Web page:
"Profit potential for alfalfa," will be the concluding presentation at an Alfalfa Workshop, April 28, at the University of Missouri Forage Systems Research Center (FSRC). Alfalfa can profitably fit into many different farming systems, said Kevin Moore, MU extension beef-forage economist. "Alfalfa provides quality nutrition for livestock under a range of alternatives including pasture, hay and silage."
At the workshop, Moore will present budgets for figuring the value of alfalfa. He admits that alfalfa is an expensive crop to establish, sometimes over $200 per acre for cash costs. "This is a significant investment in initial outlay that must be recouped over the life of the stand," Moore said.
Since alfalfa is a perennial crop, stand persistence becomes an important factor in the economics. In a no-ill budget for an alfalfa stand that lasts six years prorated establishment costs are $25.53 per acre. Extending the life to eight years drops that cost to $20.53 per acre. Planting a stand of alfalfa is a commitment to providing intensive management and maintaining adequate fertility.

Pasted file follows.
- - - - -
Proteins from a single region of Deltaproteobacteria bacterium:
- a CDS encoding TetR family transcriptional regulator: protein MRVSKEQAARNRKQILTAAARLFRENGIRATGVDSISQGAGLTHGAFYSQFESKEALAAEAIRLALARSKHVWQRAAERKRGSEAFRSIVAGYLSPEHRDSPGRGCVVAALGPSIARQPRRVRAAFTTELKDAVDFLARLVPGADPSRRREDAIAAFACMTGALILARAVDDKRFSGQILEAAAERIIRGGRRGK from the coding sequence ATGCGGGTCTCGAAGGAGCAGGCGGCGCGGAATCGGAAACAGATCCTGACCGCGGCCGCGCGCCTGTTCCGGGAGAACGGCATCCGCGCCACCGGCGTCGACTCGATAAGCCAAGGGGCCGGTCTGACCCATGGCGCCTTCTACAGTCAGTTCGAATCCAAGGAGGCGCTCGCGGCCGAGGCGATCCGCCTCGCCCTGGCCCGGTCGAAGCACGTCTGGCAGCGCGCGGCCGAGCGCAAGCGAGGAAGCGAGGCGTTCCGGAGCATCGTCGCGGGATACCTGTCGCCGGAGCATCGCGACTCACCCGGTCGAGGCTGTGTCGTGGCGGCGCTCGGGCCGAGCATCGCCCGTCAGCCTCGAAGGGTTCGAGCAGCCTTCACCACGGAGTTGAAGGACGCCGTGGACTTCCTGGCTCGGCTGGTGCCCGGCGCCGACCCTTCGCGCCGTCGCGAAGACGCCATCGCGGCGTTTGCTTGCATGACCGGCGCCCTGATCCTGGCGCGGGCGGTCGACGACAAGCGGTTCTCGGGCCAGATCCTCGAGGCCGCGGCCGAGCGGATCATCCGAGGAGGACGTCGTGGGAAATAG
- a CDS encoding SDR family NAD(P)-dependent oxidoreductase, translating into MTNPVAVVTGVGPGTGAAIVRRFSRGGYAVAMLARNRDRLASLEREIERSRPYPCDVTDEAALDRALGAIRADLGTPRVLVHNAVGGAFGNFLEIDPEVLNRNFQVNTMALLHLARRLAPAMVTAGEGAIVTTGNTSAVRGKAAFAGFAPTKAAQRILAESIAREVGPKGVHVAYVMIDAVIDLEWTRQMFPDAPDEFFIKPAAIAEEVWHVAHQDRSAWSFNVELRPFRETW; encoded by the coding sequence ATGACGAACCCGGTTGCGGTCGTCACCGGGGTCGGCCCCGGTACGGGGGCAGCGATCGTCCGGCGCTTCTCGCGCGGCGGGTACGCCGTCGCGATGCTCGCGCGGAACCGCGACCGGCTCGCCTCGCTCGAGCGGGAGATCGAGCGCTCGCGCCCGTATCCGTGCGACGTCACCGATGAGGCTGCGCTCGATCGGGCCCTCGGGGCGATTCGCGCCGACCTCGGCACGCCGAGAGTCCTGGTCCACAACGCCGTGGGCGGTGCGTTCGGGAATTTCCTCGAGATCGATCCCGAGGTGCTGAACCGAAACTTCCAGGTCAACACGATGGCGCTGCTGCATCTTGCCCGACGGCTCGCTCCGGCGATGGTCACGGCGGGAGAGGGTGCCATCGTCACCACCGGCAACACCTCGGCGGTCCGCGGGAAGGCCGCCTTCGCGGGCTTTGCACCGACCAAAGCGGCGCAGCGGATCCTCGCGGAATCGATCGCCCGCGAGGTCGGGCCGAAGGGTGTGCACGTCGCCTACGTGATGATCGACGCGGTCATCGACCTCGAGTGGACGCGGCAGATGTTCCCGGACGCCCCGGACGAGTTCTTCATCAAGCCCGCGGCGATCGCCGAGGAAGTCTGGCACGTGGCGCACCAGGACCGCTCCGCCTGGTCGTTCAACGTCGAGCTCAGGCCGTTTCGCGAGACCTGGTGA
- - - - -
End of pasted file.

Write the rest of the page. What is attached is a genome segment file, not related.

"Management has a big impact on the optimal economic stand life," Moore said. The payoff comes in the high quality and high value forage.
Other speakers at the daylong conference will cover those management techniques for establishing and using the crop. Pre-registration is required. A $15 fee includes lunch, breaks, and handouts. Details on the program can be obtained by calling (660) 895-5121. Or send a letter to MU FSRC, 21262 Genoa Rd., Linneus, MO 64653. The research center is part of the MU Agricultural Experiment Station. Located in Linn County, it can be reached at the end of Highway FF, north of U.S. Highway 36, just west of Brookfield, Mo. Signs direct the way.